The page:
The catch-22 of volunteer recruitment
Reaching back a few weeks to a post by Shari Ilsen on the Engaging Volunteers blog, "Why I'm Not Going to Volunteer with Your Nonprofit." She adapts seven reasons people cite for not donating to a nonprofit and equates them to why they also don't volunteer. Great reading for anyone in the business of volunteer recruitment.
One of the reasons stuck out to me the most: "I don't know anyone else who volunteers with you." From a personal standpoint, this probably isn't the excuse I'd give out loud for declining a given volunteer opportunity, but it's the one I'd be feeling in my gut, most strongly influencing my decision. I'm an introvert, and I don't think I've joined or volunteered for anything in my life without doing so with a friend. That sounds sad to me now that I've typed it out on a screen, but I'm just being honest.
The truth is, though, that there are a lot of introverted people like me in the world, including in your membership or pool of potential volunteers. (The Decision to Volunteer supports this dynamic: "I was asked by another volunteer" was the third-ranked channel through which volunteers first learned about volunteering with an organization, while "I didn't know a current volunteer" was among the top reasons cited by nonvolunteers.) So it's clear that asking your current volunteers to recruit potential new volunteers through word of mouth is a method that must be employed to overcome the "I don't know anyone else who volunteers with you" hurdle.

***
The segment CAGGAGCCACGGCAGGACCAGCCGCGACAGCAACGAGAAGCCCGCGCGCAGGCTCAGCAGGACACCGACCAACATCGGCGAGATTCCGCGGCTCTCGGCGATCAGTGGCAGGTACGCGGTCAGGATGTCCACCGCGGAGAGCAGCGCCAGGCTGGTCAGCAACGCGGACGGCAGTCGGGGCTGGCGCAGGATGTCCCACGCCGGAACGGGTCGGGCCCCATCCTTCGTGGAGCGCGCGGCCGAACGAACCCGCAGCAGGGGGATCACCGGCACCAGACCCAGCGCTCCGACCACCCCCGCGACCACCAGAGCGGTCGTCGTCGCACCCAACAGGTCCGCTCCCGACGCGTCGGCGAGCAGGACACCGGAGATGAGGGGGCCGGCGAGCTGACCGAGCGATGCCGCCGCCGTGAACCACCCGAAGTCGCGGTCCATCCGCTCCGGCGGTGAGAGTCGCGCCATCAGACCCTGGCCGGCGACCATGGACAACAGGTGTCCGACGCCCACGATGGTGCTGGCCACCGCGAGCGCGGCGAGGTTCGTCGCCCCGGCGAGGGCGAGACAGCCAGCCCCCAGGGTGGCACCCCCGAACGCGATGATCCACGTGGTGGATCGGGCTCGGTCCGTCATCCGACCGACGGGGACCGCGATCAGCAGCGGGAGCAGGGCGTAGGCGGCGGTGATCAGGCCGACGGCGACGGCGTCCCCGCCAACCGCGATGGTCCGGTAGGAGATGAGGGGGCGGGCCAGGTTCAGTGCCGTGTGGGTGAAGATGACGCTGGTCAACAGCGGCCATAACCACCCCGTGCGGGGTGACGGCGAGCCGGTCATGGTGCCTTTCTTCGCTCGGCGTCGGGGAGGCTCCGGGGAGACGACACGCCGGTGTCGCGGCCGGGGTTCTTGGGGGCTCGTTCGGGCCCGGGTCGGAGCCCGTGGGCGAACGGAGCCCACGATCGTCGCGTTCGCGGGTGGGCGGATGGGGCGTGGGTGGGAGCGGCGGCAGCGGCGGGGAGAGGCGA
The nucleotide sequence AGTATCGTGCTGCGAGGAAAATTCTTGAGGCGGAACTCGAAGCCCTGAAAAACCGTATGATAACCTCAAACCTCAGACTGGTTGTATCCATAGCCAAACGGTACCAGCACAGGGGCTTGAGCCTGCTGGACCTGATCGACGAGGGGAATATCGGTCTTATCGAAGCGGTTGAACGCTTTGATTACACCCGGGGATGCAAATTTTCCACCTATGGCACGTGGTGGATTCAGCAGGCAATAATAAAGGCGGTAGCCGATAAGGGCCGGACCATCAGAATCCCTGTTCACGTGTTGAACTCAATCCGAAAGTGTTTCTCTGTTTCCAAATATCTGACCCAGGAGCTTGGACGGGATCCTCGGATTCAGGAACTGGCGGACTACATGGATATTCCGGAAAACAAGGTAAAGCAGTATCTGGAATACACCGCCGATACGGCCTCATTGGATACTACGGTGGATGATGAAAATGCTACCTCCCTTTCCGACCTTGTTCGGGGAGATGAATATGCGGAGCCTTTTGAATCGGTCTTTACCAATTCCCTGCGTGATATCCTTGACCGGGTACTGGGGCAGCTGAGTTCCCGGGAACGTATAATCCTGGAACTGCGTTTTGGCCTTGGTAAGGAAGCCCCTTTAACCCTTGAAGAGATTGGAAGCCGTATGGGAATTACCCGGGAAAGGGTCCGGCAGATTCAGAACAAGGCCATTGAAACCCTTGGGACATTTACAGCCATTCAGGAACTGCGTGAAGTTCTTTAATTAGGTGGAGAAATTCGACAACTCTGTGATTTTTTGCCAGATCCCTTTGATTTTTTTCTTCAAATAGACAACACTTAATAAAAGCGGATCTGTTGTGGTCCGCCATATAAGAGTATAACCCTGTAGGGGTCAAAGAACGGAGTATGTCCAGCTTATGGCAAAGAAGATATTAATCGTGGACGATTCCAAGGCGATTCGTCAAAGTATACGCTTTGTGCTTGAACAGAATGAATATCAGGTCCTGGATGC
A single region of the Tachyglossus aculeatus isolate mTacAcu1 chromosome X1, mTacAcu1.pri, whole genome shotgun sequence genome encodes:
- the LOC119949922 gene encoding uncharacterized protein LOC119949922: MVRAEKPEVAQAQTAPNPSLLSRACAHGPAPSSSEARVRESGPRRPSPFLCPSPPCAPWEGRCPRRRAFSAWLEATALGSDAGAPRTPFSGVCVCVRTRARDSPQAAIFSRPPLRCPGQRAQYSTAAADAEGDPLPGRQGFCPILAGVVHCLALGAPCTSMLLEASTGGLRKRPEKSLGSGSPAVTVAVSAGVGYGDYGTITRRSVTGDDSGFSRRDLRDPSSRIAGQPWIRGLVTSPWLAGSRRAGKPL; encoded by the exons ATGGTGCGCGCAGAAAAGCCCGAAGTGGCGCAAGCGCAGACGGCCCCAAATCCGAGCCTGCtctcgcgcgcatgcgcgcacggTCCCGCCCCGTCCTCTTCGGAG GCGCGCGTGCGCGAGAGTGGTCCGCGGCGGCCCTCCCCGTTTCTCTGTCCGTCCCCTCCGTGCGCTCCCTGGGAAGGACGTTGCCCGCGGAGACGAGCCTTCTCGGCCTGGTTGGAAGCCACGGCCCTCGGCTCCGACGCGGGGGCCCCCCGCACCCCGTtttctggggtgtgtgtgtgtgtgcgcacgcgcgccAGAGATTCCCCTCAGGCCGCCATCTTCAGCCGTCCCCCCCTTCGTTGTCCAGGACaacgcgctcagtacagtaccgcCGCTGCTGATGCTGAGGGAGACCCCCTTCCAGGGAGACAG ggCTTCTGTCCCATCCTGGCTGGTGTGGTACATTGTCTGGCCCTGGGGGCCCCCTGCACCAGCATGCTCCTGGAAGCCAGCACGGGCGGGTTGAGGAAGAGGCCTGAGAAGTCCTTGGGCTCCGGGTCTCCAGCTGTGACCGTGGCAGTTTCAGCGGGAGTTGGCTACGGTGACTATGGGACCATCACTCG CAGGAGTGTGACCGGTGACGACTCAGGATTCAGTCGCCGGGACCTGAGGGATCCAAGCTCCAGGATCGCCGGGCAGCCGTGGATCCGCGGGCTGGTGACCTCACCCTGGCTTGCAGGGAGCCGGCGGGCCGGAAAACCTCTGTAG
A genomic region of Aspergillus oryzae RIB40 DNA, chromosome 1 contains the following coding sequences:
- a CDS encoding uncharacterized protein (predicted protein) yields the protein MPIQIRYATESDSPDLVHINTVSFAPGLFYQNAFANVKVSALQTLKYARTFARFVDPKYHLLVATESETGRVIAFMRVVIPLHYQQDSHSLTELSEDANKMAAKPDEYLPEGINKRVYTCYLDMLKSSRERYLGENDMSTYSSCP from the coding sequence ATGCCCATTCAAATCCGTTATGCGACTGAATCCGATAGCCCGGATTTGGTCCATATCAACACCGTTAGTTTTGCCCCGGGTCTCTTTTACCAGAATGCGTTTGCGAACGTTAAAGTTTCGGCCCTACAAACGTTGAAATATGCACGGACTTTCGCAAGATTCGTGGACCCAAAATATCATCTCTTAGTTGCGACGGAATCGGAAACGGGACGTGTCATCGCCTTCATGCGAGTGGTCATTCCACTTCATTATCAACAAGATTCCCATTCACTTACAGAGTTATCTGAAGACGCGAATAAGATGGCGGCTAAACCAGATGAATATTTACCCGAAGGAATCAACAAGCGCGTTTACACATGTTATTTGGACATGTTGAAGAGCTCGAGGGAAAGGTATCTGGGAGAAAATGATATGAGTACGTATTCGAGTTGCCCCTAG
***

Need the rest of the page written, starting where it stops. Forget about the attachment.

But this presents another problem. Many associations lament that their volunteer leaders aren't diverse, and they struggle to find new potential leaders from beyond the networks of members who already participate. Asking your board to recruit people they know as new volunteers just gets you more people who look, think, and act the same as the leaders you already have.
So there's your catch-22:
- Potential volunteers feel more comfortable volunteering when they know a current volunteer, but …
- Potential volunteers who know a current volunteer are probably a lot like your current volunteers.
No one said volunteer recruitment was easy. I don't have a magic solution to offer for this dilemma, but I think the underlying strategy to break free of this problem focuses on fostering new connections. So, rather than asking volunteers to recruit a friend, challenge them each to make a new friend at your next event. Conversely, when you do identify strong potential volunteers, connect them with current volunteers as quickly as you can, so they can no longer say "I don't know anyone else who volunteers with you." Interested to hear your thoughts on volunteer recruitment. How have you tried to solve this problem?
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